Eight billion annual visits to natural protected areas now generate $600 billion across the world every year, roughly equivalent to total global advertisement expenditure for 2017.
Going beyond national parks and designated reserves, the real economic contribution of nature-based tourism and recreation is vastly higher, yet visitor interaction with natural areas is constantly evolving, redefining old opportunities and creating new ones, particularly under the influence of technology.
Ohrid SOS reveals what to expect over the next ten years and sooner.
1. Conservation & Tourism Are Lovers Waiting To Happen
Travel and nature protection have a lot of shared history. Not all of it has been smooth, but proliferating research is positively linking clear water with recreational expenditure and real estate value; species richness with tourism flows; and healthy bird populations with tourism advantage for developing countries. At the same time, beach closures, wildfires, extreme weather events and algal blooms are provoking the tourism industry to reassess its environmental approach, while the conservation sector is conscious that sustainable visitation is one of the few workable finance models to secure natural habitats for the future. Partnerships between the two can only become deeper. There’s nowhere else to go.
2. Tech Will Niche Nature-Tourism Further
The ecotourism market is highly segmented with visitor options from safaris to volunteer travel. Nonetheless, sophisticated sensors, remote camera traps, cutting-edge wildlife documentaries and advanced lens-technology are revealing the innermost secrets of vast new sections of the natural world. They are also empowering ordinary people to create their own spectacular footage. The result is greater traveler enthusiasm for a much broader range of animals beyond the large or highly visible species such as big elephants and birds that have traditionally dominated nature-based visitation up to now. Specialist tourism offers that can build products around this demand have a waiting audience and readymade tools to reach them.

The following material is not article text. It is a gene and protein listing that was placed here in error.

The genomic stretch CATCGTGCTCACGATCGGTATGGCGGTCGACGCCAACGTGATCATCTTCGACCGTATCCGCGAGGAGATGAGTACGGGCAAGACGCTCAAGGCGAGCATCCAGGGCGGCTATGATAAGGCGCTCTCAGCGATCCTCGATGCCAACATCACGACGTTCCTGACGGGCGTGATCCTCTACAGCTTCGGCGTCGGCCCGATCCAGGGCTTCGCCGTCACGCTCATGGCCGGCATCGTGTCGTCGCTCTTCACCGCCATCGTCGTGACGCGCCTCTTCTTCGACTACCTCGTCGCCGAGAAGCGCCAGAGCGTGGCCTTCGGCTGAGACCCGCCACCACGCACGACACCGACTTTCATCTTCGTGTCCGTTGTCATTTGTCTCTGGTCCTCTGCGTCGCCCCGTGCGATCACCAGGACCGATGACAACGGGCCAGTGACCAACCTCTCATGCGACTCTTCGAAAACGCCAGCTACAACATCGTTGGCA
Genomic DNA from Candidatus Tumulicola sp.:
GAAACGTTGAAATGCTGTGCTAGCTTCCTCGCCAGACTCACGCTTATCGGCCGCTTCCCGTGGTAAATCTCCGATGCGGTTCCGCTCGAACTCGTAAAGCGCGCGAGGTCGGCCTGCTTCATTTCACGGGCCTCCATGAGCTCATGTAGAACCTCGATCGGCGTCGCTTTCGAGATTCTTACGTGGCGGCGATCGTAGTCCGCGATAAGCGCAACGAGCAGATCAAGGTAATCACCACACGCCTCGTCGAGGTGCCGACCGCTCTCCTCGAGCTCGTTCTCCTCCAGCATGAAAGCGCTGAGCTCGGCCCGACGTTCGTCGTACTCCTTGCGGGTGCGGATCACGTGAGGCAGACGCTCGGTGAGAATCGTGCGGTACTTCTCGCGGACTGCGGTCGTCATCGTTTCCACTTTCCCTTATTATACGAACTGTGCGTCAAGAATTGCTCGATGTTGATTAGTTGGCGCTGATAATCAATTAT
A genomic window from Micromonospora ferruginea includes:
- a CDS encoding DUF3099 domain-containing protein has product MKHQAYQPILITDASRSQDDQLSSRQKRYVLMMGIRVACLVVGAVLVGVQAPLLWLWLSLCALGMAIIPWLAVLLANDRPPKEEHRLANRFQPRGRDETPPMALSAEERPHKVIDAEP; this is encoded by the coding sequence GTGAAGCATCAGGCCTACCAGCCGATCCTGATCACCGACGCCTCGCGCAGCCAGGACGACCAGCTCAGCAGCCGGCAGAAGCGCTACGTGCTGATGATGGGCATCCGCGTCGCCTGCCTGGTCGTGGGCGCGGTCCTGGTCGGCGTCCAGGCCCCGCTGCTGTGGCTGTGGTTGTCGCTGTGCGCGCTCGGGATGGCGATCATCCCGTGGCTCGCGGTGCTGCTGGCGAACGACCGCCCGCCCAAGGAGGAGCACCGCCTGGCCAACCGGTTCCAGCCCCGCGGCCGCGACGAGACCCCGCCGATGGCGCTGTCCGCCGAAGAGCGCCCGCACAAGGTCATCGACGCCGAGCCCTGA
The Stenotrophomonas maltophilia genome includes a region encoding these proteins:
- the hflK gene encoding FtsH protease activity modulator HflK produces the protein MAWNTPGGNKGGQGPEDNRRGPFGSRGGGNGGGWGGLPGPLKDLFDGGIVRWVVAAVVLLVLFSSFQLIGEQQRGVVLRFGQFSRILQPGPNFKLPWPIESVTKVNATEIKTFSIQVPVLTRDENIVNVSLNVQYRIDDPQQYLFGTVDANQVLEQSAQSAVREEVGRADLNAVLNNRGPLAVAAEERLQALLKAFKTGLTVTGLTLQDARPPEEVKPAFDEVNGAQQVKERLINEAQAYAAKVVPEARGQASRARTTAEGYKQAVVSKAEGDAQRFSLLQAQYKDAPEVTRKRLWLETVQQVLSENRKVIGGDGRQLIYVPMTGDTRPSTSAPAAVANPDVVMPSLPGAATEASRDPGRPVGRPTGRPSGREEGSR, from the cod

3. Sustainable Supply Will (Finally) Answer Responsible Demand
When travel insurance giant AIG releases the results of 2017 research under the title “Consumers Crave Education on Sustainable Travel Practices and Products” or surveys from Germany find that, compared with the 62% of interviewees who want to make responsible travel choices, just 2% are able to do so due to price and a lack of options, a clear market opportunity is gaping. Meanwhile, even if blockchain technology fails to establish direct transparency between consumers and tourism industry players, other tech soon will. In other words, competitiveness in responsible travel is only just beginning and the niche businesses serving this demand need to build their advantage before mainstream rivals move in soon.
4. Decision-Makers Will Listen To The Birds
Ecosystem services are a trending topic in policy-making circles, resulting from detailed research into how habitats like wetlands provide diverse economic advantages for free such as flood defence and water purification. These insights increase the known cost of both habitat transformation and large-scale visitation, causing decision-makers and the voting public to question the merits of tourism expansion. As regulatory frameworks look to protect nature more robustly, tourism industry actors must innovate ways to avoid new-build accommodation; move people more nature-sensitively; and demonstrate greater local benefits from fewer visitors. Otherwise, they will be asked to leave.
5. AR Will Make Nature More Accessible
One of the major challenges with ecotourism is bringing guests closer to nature without becoming too invasive. Not only is expert knowledge required to guide people to witness eagles hunting or dolphins playing, but nature plays by its own rules. Animals do not always appear where they are expected; their routines change; and their habitats move. AR cannot replace the awe that visitors feel in the presence of a bear, but it can allow them to see how bears interact with their environment even when there’s no animal in sight. Already offering novel visitor experiences in museums and cultural heritage sites, AR will move into natural environments with powerful results.